5 Kitchen Tools That Will Save You Money
How it'll save you: If you buy a half-pound block of, say, imported Parmigiano-Reggiano, aged two years (about $9), it'll keep in your fridge for up to three months, and you can grate however much you want as you need it. (Bonus: You'll score points in the authenticity department, since we've yet to meet an Italian who doesn't sprinkle his or her pasta with just-grated cheese.)
How they'll save you: You won't hesitate to take on the whole bird if you have shears. Their tapered, serrated blades will make you feel like an accomplished surgeon when trimming, cutting and dividing any type of poultry, from chicken to turkey. Plus, you can make stock with the unused parts, such as the backbone.
How it'll save you:They're outfitted with nozzles that carefully control the flow of liquid, so you can drizzle the "sunlight in a bottle" on salads and other dishes, or easily use exact amounts, minimizing overpouring and drips. The other reason these bottles are economical: You can purchase olive oil in a large tin can (a 3-liter container can cost around $56, so you pay about 55 cents an ounce, versus, say, a 17-ounce glass bottle that costs $13.50, which comes out to 80 cents an ounce). Then, decant the oil into your dispenser as needed. Just store it in a cabinet to keep it away from sunlight.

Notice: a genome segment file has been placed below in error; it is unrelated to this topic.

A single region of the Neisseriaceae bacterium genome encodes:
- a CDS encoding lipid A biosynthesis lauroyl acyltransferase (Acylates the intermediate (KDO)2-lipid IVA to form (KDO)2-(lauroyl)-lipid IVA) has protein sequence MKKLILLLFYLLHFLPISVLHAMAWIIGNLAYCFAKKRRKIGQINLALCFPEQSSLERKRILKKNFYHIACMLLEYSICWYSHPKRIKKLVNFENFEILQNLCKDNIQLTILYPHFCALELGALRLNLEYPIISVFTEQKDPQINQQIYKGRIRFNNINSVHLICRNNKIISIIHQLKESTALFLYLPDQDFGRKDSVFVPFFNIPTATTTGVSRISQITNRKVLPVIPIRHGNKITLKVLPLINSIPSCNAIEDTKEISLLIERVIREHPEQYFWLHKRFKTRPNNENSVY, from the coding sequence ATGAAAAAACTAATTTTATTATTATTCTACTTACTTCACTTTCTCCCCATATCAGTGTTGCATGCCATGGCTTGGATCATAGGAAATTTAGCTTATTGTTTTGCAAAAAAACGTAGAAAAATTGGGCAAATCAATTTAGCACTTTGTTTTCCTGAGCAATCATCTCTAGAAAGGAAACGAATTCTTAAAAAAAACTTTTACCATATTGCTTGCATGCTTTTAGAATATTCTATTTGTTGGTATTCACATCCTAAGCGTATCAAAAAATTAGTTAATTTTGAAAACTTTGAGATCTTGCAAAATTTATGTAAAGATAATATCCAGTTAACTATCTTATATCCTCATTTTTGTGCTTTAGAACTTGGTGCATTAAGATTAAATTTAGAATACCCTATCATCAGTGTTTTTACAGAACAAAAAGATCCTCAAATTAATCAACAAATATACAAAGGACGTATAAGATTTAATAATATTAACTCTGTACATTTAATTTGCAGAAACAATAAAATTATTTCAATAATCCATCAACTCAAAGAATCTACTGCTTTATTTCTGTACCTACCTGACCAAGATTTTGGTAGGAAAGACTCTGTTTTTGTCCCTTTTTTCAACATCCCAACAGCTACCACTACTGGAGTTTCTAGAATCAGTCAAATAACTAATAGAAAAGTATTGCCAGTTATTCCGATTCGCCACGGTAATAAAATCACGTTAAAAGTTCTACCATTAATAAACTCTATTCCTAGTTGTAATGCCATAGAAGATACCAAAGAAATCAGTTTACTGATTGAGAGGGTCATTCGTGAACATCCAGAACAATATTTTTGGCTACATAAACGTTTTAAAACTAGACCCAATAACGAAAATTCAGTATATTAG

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How it'll save you: There won't be nearly as much waste as there is when you attempt the job with a knife. You insert a shaft into the top of a trimmed pineapple, press down lightly and twist; the flesh will come right out of the peel, and then you can slide the dicer down the stack of rings (or leave them whole).
How it'll save you: Beyond canning and storing food, these containers are ideal for making and storing your own salad dressing. Load the ingredients in, screw the lid on and shake; when you've used it all up, the oil-slicked glass jar is much easier to clean and reuse than a plastic container would be, and you'll have spent much less to dress your salad than you would have if you'd gone the premade route. Plus, they're also great for whipping warm milk for a homemade latte, so you can make a $4 coffee for a fraction of the cost.